It will probably even fix the typo for you.
Back to our messed-up commit message. We could of course, go to the Terminal and type some arcane commit message. And of course, hope we don’t corrupt our repo. This has some downsides: go to the command-line, type something a little obscure, possibly get something wrong, and get no help from the spell checker.
Fortunately, this is the kind of thing our IDEs are great at. Right-click on the commit, and you’ll get a list of actions to take on that commit.
There are LOTS of things we can do to help, as this list shows.
Beside Edit Commit Message, you can see F2 (macOS) / F2 (Windows/Linux).
This shows we could have skipped the context menu by selecting the commit and pressing F2 (macOS) / F2 (Windows/Linux).
We’ll select that option and be prompted with a dialog to edit the commit. The existing commit message is there. We can see, there’s a warning about the typo. We mouseover for more detail. This is the Grazie plugin helping us again.
We can type to fix it, or use ⌥⇧⏎ (macOS) / Shift+Alt+Enter (Windows/Linux) to get a correction.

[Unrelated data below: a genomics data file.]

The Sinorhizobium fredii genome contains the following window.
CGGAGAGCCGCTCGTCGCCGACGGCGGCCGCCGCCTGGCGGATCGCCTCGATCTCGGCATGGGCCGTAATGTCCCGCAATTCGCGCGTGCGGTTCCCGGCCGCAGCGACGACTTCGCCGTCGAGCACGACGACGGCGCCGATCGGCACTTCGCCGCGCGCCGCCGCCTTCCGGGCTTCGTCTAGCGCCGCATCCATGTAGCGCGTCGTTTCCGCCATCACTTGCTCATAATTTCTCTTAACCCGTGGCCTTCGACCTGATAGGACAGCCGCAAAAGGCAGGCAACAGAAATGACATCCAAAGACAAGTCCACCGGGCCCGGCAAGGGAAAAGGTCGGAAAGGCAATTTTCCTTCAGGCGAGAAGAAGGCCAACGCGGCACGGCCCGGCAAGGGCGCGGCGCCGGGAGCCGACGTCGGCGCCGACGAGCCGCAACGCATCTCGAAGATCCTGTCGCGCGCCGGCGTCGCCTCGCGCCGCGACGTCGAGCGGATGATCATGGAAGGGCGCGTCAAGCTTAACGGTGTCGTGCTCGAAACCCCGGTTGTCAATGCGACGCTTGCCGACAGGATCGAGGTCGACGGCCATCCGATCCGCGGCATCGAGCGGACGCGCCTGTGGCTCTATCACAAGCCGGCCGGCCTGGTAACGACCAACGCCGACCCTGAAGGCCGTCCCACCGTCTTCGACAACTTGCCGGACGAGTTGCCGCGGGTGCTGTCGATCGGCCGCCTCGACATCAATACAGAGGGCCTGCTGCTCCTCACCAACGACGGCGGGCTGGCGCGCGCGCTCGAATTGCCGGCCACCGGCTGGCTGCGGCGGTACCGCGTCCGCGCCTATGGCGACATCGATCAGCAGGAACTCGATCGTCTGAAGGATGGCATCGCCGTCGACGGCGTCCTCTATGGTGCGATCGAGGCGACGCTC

Once fixed, click Ok to finish the operation. You now see the commit history with the fixed commit message.
One point in closing...we mentioned that you should only use this option if you haven’t pushed. If you go back to older commits and right-click, you’ll see some options are grayed out.
Undo Last Commit
Undo a commit...without misery.
First go to the Git tool window and make sure you’re on the log tab.
It shows the list of commits on the current branch. The most recent one is at the top.
Right-click that commit and in the pop-up window, choose Undo Commit.
That commit has some changes. Let’s keep them in the default changelist. Now the commit tool window says I have changes.
And now that commit…never happened. Let’s look a little deeper.
You are editing, say a Markdown file. Let’s leave the Commit tool window and Git tool window open, to see the updates as we go.
You change the title, and make a commit. And for the thousandth consecutive time, you spot a typo, just as the onkeyup event fires when clicking commit. Alas, the commit tool window shows that there are no changes. And, in your Git log, there it is, the mistaken commit.